Even if this had not been so, the ever great religious heterogeneity of America over the course of its history would surely sooner or later have made such an alliance absurdly impractical, and so in fact America was established as the first truly modern nation, consciously the first to dissociate its constitutional order from the political mythologies of a long and disintegrating Christendom and the first predominantly Christian country to place itself under, at most, God general providential supervision but not under the command of any of His officially recognized lieutenants. The nation began, one could be argued, from a place that other nations had not yet reached, and yet, when one considers the results of this odd apocalyptic liberty from history, it’s rather astonishing because, though it arose out of the end of Christendom, it somehow avoided the religious and cultural fate of the rest of the modern West. Far from blazing the trail into the post-Christian future, American went quite a different way, down paths that no other Western society would even tread or even know how to find. Whereas European society, in a varying speed but fairly uniformly, experienced the end of Christendom simultaneously as the decline of faith—as the church went, so one’s belief—in American the opposite happened. And here the paucity of institutional mediations between the transcendent and the imminent went hand in hand with the general, largely formless, and yet utterly irrepressible intensification of faith: rather than an exhaustion of religious longing, it’s revival, rather than a long nocturnal descent into disenchantment, a new dawning of early Christianity’s elated expectation of the Kingdom.
Now admittedly, I’m being overly general again. Just about every living religion has found some kind of home here bringing along with whatever institutional supports it could fit into its luggage. Many such creeds have managed to preserve the better parts of their integrity, and I’m not doubting that. …Still, I would argue, with a little timeridy perhaps, such communities exist here as displaced fragments of other spiritual worlds, embassies from more homogeneous religious cultures, and it is from those cultures that they derive their cogency. They’re beneficiaries of the hospitable and capacious indeterminacy of American spirituality but not its direct expressions. The form of Christianity most indigeous to America is one simultaneously peculiarly disembodied and indomidably vigorous. And its unity is one of temperament rather than of confession. At its purest, in fact, it strives to be free of memory and so of anxiety, towards a state of almost perfect timelessness apart from human affairs where God and the soul can meet and speak and affirm one another. Evangelicalism, for both good and ill, is the purest expression of this faith. It can lead to an absolutely invincible faith. It can lead also to absolutely invincible intellectual narrowness. Both things have to be taken into account.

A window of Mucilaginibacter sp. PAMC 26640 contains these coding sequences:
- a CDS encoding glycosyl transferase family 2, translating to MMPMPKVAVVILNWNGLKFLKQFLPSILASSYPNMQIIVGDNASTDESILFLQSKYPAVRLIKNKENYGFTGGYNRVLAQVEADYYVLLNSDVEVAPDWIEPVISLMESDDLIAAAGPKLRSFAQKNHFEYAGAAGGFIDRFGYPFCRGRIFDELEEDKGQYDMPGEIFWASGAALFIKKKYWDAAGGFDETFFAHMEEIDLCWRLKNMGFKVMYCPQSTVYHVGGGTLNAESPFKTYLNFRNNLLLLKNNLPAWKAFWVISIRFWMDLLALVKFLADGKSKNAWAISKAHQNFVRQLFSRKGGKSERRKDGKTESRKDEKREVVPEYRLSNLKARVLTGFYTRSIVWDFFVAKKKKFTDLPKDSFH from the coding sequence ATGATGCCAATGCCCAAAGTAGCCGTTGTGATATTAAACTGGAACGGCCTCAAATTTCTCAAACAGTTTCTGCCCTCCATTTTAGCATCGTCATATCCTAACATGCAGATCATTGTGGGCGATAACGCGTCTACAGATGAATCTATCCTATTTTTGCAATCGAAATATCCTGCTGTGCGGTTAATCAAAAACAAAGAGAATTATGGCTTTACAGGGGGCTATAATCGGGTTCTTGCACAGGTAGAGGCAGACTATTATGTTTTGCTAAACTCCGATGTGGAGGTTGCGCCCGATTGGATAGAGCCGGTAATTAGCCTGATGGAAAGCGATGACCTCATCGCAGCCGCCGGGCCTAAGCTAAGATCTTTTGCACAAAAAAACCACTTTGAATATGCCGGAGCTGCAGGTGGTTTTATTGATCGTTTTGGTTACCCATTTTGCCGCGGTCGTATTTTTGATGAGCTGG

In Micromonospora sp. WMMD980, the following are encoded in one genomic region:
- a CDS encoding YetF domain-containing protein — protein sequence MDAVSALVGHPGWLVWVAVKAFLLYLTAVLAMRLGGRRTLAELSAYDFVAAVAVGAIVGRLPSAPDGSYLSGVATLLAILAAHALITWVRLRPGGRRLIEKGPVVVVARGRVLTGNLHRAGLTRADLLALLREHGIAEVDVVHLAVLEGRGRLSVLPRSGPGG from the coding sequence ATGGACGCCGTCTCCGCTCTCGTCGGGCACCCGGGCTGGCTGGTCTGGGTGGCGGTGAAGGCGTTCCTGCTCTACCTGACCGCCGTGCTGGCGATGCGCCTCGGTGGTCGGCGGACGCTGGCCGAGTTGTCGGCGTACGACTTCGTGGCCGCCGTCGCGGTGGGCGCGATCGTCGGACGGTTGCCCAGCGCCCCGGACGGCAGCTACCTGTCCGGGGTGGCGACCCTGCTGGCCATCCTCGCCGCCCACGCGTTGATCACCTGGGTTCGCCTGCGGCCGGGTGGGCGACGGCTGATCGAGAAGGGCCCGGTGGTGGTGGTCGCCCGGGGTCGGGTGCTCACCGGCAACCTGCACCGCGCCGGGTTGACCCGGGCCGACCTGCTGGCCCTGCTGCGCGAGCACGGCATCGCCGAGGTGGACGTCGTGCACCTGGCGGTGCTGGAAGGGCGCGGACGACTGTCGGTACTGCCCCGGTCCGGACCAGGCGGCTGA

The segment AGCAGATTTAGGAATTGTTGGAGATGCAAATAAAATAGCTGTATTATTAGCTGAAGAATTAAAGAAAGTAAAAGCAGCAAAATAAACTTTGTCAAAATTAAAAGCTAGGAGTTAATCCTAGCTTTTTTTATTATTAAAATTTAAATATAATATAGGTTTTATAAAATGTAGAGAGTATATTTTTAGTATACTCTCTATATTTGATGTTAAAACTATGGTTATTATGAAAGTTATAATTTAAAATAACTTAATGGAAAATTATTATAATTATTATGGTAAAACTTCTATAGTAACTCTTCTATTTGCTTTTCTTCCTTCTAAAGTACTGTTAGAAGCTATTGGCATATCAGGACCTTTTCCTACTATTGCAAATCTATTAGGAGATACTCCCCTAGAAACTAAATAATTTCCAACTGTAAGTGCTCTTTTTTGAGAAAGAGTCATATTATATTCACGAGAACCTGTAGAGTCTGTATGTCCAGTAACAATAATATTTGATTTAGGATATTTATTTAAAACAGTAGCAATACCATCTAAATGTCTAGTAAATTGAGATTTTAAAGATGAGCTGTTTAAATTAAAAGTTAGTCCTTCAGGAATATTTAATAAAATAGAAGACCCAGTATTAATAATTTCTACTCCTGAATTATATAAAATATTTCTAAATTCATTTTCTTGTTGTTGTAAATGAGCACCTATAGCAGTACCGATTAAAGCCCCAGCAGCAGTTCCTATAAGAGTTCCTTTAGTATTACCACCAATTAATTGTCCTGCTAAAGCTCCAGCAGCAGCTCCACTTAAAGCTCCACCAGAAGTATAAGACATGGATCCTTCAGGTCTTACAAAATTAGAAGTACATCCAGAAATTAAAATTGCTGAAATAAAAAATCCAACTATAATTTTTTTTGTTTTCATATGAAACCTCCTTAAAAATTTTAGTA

Moreover, some forms of American Evangelical culture were not lacking tradition so much as cordially opposed to it on principal. What is tradition, after all, but man made history, and what is history other than exile from paradise? What need does one have of tradition when one has the Bible, that eternal love letter from Jeus to the soul, inerrant, unambiguous, uncorrupted by the vicissitudes of human affairs.
I actually have a great admiration for this, strange to say, at times. Not always—as I say, that’s a matter of taste. Joel Osteen would try the patience of anyone. But I mean in its most natural, organic and genuinely Christian expression, and with the great generosity of soul that accompanies it, still it assumes at times extreme emotive forms of total and unsullied reverie—a pure present of a beautiful world in which ingenious outcries and gestures bring forth instantly succor and substance. At its most intensely fundamentalist, so precipitous is its flight from the gravity of history into that Edenic eschatological rapture that it reduces all of cosmic history to a few thousand years of terrestrial existence and the whole of the present to a collection of signs urgently pointing towards the world’s imminent ending. [44:25]
[49:34] America …is a tireless and uncontainable engine of cultural transformation.
[51:25] So often the case within American religious movements, [they are] largely constituted by an imagined history in place of real history and a religious ideology in place of a living tradition.
Note: transcription of my own from portions of David Bentley Hart’s “Orthodoxy in America and America’s Orthodoxies.” This lecture was posted 2 Oct 2017 by The Orthodox Christian Studies Center of Fordham University (The 2017 Orthodoxy in America Lecture, Fordham University). This lecture was also printed as an essay in the book Theological Territories.